Yes, this console was "the one" I bought myself after graduating from college and getting a few paychecks. And it looks like a museum piece, so the darned thing needed to work. And now it does, so all is good. Plus it also has new capacitors from my first try at fixing it. It passes all of the tests on the MTE 201 cartridge as well as a few other test programs that are out there. Actually, searching for information about fixing this thing is what led me to AtariAge four years ago, so lots of good things have resulted from me wanting to get it working.

 

Here is the relevant information for anyone who comes looking for help in fixing this same problem:

 

The transistors are 2N3906, available just about anywhere. I reused the ferrite beads that were on the originals; don't forget to save those when you remove the old transistors. Here is a close-up of the originals before removal.

 

post-39531-0-32752800-1526942583.jpg

 

I was prepared to replace the 2N3904 transistor (Q3) but left it alone. It's also a cheap part. I sourced all of the other ICs in case I needed to go further. Jameco has chips for U11, U13, U16, and U17. The GTE 35391 mentioned above for U7, U8, and U12 are on eBay, as were NOS samples of the chips for U14 and U15.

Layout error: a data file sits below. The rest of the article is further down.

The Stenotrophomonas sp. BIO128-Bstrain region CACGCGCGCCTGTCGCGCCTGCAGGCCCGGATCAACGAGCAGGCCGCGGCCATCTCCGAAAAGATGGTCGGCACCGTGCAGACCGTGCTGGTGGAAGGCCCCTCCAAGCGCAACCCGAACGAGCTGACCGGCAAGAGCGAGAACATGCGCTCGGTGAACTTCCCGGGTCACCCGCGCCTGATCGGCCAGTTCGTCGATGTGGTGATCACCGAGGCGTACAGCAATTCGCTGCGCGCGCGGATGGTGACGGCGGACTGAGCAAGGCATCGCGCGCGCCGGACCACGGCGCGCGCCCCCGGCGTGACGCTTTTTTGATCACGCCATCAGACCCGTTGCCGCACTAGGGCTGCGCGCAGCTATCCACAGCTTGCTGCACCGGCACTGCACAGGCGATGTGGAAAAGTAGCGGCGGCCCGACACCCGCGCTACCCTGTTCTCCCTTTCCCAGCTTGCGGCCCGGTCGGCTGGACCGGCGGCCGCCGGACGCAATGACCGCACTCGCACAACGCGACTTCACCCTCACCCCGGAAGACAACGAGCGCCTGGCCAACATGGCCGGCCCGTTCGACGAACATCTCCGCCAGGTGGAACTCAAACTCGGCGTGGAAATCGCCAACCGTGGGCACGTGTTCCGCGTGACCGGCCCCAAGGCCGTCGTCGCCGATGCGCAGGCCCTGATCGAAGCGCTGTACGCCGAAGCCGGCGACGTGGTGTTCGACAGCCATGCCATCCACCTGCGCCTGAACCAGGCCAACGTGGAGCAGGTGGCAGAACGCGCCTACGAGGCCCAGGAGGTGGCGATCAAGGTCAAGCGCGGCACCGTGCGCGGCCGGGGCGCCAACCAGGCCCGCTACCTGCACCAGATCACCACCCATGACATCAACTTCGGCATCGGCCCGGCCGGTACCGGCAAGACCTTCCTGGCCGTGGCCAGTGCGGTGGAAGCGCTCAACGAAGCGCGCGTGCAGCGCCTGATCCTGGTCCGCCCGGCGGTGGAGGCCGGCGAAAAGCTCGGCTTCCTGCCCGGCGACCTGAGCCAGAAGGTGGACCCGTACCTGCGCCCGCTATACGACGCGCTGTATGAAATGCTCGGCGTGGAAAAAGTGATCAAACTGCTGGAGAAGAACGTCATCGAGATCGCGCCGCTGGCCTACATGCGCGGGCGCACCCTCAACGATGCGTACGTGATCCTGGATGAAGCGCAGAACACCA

Finally, I updated the photo of my motherboard with the correct chip labels and notes about which parts I replaced to fix the board. Thank you all for chiming in here with thoughts and advice. I couldn't have done it without you.

 

MT

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So glad you got it going!

 

For future reference, those transistors Q1 and Q2 are part of the circuit that clock pins 37 and 38 of the CPU. So the CPU was running, basically. If you have a logic probe or oscilloscope, you can check those pins to verify that the CPU is actually being clocked. You can then see activity on the data pins to check it's actually running.